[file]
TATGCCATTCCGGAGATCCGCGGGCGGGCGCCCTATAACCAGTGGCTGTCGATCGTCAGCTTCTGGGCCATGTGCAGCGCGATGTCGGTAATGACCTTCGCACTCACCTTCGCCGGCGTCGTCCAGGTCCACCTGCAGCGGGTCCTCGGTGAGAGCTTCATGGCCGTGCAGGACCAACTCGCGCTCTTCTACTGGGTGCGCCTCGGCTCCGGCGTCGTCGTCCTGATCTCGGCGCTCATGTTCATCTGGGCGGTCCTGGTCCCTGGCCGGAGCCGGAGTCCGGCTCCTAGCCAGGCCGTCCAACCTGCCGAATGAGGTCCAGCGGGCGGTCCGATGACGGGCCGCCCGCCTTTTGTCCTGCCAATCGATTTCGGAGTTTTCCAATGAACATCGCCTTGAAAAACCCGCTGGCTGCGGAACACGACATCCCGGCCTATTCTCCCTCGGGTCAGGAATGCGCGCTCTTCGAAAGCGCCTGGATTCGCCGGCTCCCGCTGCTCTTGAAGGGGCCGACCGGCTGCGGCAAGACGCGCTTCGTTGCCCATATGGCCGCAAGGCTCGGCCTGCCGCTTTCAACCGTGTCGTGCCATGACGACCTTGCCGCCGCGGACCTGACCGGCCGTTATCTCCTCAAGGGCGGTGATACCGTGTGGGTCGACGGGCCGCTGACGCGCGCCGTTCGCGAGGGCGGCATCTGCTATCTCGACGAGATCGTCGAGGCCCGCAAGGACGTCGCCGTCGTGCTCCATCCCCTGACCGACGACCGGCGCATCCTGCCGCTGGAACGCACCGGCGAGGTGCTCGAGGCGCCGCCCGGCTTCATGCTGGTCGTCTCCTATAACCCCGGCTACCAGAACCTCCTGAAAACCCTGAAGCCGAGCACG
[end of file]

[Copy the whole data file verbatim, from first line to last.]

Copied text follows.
TATGCCATTCCGGAGATCCGCGGGCGGGCGCCCTATAACCAGTGGCTGTCGATCGTCAGCTTCTGGGCCATGTGCAGCGCGATGTCGGTAATGACCTTCGCACTCACCTTCGCCGGCGTCGTCCAGGTCCACCTGCAGCGGGTCCTCGGTGAGAGCTTCATGGCCGTGCAGGACCAACTCGCGCTCTTCTACTGGGTGCGCCTCGGCTCCGGCGTCGTCGTCCTGATCTCGGCGCTCATGTTCATCTGGGCGGTCCTGGTCCCTGGCCGGAGCCGGAGTCCGGCTCCTAGCCAGGCCGTCCAACCTGCCGAATGAGGTCCAGCGGGCGGTCCGATGACGGGCCGCCCGCCTTTTGTCCTGCCAATCGATTTCGGAGTTTTCCAATGAACATCGCCTTGAAAAACCCGCTGGCTGCGGAACACGACATCCCGGCCTATTCTCCCTCGGGTCAGGAATGCGCGCTCTTCGAAAGCGCCTGGATTCGCCGGCTCCCGCTGCTCTTGAAGGGGCCGACCGGCTGCGGCAAGACGCGCTTCGTTGCCCATATGGCCGCAAGGCTCGGCCTGCCGCTTTCAACCGTGTCGTGCCATGACGACCTTGCCGCCGCGGACCTGACCGGCCGTTATCTCCTCAAGGGCGGTGATACCGTGTGGGTCGACGGGCCGCTGACGCGCGCCGTTCGCGAGGGCGGCATCTGCTATCTCGACGAGATCGTCGAGGCCCGCAAGGACGTCGCCGTCGTGCTCCATCCCCTGACCGACGACCGGCGCATCCTGCCGCTGGAACGCACCGGCGAGGTGCTCGAGGCGCCGCCCGGCTTCATGCTGGTCGTCTCCTATAACCCCGGCTACCAGAACCTCCTGAAAACCCTGAAGCCGAGCACG